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Commentary: Austin’s plastic bag ban is rubbish. Go check the landfill


As the Texas Supreme Court will soon make its decision regarding the legality of plastic bag regulations in Texas, this is a good time to revisit the arguments used to promote plastic bag bans. A review of the data shows that plastic bag regulations don’t reduce litter overall — and, in fact, they incentivize products that have far greater environment impacts.

In Austin, a city-commissioned study shows that the amount of bag plastic used actually increased after the ban was passed because residents and businesses were forced to purchase thicker plastic bags for discarding trash that they had been disposing of using plastic grocery bags. This has resulted in a greater amount of plastic in landfills each year.

A statewide survey of litter at 253 sites throughout Texas in 2013 showed that plastic grocery bags comprised less than two percent of all litter. Litter surveys conducted in other states show similar results. In fact, dry cleaner bags and commercial shrink wrap, sometimes visually equated to plastic grocery bags, were actually more prominent in litter than the plastic grocery bags themselves.

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Life cycle analyses, which take into account the costs and environmental impacts of manufacturing paper, plastic and reusable bags, consistently prove that plastic retail bags have the lowest impact on the environment. This fact was most recently brought to light in studies commissioned by Denmark and Quebec.

The Quebec report notes that “the conventional plastic bag(‘s) … production requires little material and energy. It also avoids the production and purchase of garbage/bin liner bags since it benefits from a high reuse rate when used for this purpose (77.7 percent).”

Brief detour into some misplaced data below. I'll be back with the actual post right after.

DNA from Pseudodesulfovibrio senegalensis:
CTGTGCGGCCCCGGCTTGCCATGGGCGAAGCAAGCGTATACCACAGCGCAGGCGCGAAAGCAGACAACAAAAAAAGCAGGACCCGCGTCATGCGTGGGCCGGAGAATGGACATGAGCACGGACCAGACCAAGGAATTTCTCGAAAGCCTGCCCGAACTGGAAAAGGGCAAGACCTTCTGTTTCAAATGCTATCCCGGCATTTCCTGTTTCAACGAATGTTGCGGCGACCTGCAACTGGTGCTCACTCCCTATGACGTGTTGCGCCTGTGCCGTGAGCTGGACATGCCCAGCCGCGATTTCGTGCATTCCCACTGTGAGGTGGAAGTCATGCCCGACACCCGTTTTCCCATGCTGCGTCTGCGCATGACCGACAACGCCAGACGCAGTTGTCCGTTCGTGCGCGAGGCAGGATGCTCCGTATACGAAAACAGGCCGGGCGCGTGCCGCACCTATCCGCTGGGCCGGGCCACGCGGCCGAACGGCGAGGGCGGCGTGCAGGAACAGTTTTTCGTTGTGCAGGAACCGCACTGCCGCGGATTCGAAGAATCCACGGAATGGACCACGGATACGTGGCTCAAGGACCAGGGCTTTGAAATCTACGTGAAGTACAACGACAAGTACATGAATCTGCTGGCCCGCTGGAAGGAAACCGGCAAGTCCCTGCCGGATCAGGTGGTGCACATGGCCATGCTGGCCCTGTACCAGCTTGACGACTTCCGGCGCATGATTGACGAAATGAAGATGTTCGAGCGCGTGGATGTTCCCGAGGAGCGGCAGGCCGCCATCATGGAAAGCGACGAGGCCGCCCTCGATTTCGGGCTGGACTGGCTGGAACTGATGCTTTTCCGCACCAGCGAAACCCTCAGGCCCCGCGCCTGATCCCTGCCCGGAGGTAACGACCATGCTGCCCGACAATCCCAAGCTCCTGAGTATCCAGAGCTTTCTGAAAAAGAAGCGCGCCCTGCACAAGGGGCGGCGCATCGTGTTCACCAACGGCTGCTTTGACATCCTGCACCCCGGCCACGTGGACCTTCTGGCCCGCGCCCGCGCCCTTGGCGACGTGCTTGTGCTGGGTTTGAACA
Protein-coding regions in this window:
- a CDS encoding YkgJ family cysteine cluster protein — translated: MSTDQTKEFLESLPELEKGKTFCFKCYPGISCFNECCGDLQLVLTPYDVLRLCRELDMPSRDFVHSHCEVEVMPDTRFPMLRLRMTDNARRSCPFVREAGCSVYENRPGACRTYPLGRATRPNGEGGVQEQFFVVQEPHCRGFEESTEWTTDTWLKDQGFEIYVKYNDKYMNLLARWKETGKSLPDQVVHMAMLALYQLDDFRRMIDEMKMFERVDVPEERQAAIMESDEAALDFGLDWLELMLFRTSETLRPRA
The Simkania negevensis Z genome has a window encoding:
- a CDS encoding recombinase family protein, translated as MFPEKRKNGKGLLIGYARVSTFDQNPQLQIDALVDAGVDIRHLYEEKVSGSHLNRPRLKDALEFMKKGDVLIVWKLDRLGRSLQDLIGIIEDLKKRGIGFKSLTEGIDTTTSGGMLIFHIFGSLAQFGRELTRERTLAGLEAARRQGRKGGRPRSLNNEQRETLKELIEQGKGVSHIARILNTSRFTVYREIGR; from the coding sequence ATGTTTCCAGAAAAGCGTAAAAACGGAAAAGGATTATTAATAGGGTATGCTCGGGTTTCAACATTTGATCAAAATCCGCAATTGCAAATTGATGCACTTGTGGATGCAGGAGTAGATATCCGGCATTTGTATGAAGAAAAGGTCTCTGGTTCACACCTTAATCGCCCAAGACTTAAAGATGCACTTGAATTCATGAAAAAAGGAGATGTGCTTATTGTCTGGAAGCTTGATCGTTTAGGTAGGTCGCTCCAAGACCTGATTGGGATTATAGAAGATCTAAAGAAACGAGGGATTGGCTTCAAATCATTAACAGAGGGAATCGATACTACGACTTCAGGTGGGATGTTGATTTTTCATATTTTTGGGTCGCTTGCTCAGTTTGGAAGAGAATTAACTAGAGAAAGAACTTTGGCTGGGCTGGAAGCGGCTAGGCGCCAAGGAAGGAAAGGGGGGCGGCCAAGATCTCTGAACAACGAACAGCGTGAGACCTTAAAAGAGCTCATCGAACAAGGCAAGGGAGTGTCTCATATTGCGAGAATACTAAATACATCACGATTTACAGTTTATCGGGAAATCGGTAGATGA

This corresponds to a study conducted by APCO Insight, which showed that 93 percent of shoppers reuse their plastic grocery bags and that 65 percent reuse them for trash can liners and trash disposal.

The Quebec study concludes that “the consumer is the stakeholder benefiting from this gain.” But, the environment benefits as well.

The report finds that the cotton bag would require “between 100 and 2,954 uses for its environmental impact to be equivalent to the environmental impacts of the conventional plastic bag.”

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Reusable bags — woven polypropylene, one of the most commonly used — “must be used at least 35 to 75 times so that their impacts on Life Cycle Environmental Indicators are equivalent to or better than those of the conventional plastic bag.”

The Denmark report notes that with regards to production and disposal, plastic grocery bags “are the carriers providing the overall lowest environmental impacts for most environmental indicators.”

The study further reports that a cotton bag would have to be reused at least 7,100 times to offset its higher environmental impacts compared to a plastic bag. These impacts include climate change, ozone depletion and freshwater eutrophication.

Although plastic bag regulations may reduce the visibility of plastic shopping bags, they only address a portion of plastic film found in litter — and do so at a high cost to the environment, causing more significant impacts to climate change, terrestrial acidification and the quality of our water resources.

Stein is the principal of Environmental Resources Planning in Maryland.



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